NP won approval for a multi-use cluster of residential buildings, hotel space, retail stores, parking and open-air space. “Though it has some retail in it, it’s not a predominantly retail product,” said Jeff Berkowitz, the president and founder of Miami-based Berkowitz Development, which nixed earlier plans to build Gables Station as a retail-only property. Pure retail is “no longer the highest and best use of the property,” said the developer, who cited “the escalating rents that multi-family buildings have been able to obtain, combined with the fact that you could get two floors for every one floor of commercial,” under existing zoning. 

The third- and fourth-ranked projects on the list are already under construction. Codina Partners and CC Residential are building a 16-story office and apartment building at 2020 Salzedo Street. It is slated to have 213 luxury apartments, a parking garage with 566 spaces, and 49,379 square feet of office space. And Gables Residential has broken ground on the Columbus Center Apartments, a 233,000-square-foot multi-family development at 100 Alhambra Circle.

On the commercial sales front, office properties accounted for four of the five priciest deals during the 12-month period that ended in mid-September. The priciest was the $118.5 million sale of Alhambra Plaza, a two-building office property at 2 Alhambra Plaza in Coral Gables spanning 326,415 square feet. Deutsche Asset & Wealth Management bought the two-building office complex from USAA Real Estate Company.

Fort Lauderdale

Fort Lauderdale’s largest project is a proposed residential development at the Galleria Mall — which is located near the city’s affluent Coral Ridge neighborhood — called Live Galleria. The developers, Keystone Florida Property Holding Corp. and FLL Development Enterprise, are planning a 1.25 million-square-foot multi-family building at 2414 East Sunrise Boulevard, which is also the mall’s address.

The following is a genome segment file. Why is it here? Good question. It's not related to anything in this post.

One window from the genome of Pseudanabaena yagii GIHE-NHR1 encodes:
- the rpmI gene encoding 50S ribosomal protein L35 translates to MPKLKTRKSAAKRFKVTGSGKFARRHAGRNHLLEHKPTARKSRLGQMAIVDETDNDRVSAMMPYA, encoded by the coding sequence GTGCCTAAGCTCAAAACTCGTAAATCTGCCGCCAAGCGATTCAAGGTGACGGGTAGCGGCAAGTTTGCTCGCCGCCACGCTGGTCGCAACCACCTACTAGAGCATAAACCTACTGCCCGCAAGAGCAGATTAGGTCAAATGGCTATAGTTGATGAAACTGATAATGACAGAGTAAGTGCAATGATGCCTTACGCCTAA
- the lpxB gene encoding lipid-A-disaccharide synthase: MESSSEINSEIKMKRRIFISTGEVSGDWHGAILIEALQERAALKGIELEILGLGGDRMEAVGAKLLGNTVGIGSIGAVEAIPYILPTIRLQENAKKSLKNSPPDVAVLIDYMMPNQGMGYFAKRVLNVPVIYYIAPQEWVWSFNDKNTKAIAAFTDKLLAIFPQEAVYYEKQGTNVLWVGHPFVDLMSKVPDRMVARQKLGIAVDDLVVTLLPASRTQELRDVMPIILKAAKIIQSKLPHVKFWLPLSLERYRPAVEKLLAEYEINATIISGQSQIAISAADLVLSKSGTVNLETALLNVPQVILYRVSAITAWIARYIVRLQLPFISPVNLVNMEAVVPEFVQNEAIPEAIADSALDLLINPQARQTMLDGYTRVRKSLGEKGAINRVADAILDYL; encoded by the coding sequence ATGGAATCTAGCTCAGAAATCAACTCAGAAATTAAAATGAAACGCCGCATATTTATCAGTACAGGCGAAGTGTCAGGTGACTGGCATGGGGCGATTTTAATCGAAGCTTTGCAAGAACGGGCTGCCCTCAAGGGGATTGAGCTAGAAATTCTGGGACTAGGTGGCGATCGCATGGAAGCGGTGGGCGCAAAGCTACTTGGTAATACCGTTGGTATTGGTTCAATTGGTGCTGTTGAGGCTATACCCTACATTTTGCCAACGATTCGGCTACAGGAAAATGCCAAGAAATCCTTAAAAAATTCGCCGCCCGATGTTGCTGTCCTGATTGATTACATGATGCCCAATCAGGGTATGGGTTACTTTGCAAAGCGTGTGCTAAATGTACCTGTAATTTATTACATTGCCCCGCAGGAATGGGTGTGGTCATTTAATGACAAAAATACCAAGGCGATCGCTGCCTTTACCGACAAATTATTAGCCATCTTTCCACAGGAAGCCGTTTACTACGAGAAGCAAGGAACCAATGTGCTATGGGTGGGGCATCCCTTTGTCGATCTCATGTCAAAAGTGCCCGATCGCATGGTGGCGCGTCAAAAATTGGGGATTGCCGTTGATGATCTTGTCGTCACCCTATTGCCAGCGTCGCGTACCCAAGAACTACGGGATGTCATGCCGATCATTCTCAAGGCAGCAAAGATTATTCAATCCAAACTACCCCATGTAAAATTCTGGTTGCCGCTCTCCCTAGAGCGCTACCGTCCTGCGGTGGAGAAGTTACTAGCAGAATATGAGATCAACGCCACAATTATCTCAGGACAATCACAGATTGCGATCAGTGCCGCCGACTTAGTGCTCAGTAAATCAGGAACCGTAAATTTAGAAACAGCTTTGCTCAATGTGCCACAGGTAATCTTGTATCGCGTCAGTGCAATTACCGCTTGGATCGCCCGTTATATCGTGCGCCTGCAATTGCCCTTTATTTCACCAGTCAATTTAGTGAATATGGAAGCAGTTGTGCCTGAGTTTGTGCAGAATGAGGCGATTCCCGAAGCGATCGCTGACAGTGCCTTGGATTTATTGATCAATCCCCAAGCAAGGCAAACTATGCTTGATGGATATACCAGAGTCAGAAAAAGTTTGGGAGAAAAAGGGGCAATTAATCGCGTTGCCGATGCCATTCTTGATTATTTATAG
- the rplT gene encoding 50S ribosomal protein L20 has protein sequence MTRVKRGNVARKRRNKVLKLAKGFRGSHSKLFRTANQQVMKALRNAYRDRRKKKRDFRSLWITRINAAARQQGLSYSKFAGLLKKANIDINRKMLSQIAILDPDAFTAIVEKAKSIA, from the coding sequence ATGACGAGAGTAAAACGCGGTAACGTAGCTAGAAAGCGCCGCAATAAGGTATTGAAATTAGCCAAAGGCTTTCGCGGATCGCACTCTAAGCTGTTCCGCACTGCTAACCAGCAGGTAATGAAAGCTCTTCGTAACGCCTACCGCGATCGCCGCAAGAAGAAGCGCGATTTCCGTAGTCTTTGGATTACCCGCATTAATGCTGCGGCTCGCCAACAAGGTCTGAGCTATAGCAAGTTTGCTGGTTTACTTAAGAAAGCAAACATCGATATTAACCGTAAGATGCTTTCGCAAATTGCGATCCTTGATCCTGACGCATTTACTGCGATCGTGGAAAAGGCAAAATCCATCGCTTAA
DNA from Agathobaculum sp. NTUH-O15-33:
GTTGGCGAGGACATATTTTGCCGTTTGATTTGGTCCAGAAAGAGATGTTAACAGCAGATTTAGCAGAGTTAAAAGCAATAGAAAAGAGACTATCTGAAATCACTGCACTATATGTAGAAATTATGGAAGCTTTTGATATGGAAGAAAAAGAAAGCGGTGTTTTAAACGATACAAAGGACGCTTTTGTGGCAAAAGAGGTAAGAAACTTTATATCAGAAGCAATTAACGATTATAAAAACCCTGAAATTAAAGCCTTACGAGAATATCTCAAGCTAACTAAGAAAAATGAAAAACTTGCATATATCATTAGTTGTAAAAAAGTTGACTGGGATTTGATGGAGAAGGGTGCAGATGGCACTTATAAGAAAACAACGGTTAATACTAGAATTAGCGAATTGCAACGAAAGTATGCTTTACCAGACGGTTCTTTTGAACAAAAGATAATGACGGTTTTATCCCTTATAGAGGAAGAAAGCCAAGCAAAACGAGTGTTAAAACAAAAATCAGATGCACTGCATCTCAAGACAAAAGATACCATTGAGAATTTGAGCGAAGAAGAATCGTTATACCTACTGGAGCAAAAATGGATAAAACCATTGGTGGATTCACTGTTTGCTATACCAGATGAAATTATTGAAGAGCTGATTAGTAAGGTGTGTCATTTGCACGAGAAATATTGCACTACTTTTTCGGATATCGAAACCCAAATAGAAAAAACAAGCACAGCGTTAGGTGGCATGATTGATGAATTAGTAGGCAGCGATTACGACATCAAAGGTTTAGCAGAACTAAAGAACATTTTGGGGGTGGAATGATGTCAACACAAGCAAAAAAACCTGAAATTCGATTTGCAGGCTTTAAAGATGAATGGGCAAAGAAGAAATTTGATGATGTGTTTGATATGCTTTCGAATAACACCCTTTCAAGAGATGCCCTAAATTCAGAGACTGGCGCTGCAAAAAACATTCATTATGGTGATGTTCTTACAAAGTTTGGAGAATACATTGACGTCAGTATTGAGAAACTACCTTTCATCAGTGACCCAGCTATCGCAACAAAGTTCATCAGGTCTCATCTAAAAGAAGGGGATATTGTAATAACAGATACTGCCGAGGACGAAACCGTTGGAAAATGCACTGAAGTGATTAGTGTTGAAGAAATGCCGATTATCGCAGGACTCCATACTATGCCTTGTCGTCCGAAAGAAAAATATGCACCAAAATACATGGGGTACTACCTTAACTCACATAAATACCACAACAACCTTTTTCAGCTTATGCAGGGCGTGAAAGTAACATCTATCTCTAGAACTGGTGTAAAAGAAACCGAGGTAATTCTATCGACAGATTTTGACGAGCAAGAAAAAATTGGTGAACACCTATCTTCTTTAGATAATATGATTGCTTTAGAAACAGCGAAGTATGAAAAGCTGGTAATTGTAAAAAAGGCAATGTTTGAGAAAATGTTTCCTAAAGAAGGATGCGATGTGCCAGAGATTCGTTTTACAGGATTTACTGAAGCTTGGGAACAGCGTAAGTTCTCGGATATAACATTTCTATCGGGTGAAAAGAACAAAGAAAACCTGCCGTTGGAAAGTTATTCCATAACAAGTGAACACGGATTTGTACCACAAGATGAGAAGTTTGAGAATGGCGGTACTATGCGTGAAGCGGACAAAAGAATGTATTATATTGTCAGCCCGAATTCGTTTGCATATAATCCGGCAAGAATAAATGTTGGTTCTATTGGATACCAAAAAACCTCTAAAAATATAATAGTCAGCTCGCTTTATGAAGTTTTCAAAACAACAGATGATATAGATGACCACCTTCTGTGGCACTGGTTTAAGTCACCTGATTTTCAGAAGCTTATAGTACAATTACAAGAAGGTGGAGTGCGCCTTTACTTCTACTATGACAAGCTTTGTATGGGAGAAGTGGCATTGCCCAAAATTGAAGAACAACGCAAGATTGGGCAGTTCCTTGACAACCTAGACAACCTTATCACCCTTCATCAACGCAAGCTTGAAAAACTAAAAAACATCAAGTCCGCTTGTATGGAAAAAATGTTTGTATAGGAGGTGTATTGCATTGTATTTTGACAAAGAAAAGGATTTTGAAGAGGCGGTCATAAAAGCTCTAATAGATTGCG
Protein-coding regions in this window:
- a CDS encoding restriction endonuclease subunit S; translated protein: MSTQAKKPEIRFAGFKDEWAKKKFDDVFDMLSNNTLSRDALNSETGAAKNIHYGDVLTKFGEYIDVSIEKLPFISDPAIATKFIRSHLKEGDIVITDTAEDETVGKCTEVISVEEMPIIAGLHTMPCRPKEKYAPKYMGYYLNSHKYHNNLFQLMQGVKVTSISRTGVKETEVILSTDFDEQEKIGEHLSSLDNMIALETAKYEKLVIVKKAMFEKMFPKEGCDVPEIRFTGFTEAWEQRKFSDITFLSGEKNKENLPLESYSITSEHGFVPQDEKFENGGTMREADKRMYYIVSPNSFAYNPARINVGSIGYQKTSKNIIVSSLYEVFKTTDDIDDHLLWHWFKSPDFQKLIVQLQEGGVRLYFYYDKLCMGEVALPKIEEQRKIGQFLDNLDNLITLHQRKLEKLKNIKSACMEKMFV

(Click to enlarge)

(Click to enlarge)

In northeast Fort Lauderdale, a 1 million-square-foot multi-family building has already broken ground at 3333 South Port Royale Drive. Mill Creek Residential, a Dallas-based developer, is building the project, called Modera Port Royale.

The plans for another project, Marina Lofts, call for a 885,000-square-feet mixed-use development, making it the third-largest on TRD’s ranking in Fort Lauderdale. Marina Lofts is planned for a six-acre site downtown at 413 Southwest 3rd Avenue, but Cymbal Development has faced numerous delays since the developers won approval for it in late 2013, and it still has yet to break ground.

With a design by starchitect Bjarke Ingels, Cymbal Development initially planned the project as solely rentals, then later as a blend of condos for sale and apartments for rent. In 2015, the developer got a two-year extension of an initial deadline — giving it until August 2017 — to obtain building permits. 

The investment sales market also had some notable deals in Fort Lauderdale. In September, Deutsche Asset Management paid $220 million to buy the Bank of America Plaza at Las Olas City Centre from JP Morgan. That was nearly double the second-priciest deal on TRD’s Fort Lauderdale commercial sales ranking — the $114.4 million purchase of a 332-unit apartment building called the Edge at Flagler Village, which works out to $344,277 per rental unit. Houston-based Morgan Group sold the multi-family property to pension giant TIAA-CREF in April.

A rendering of One West Palm, an 830,000-square-foot, mixed-use development project

A rendering of One West Palm, an 830,000-square-foot, mixed-use development project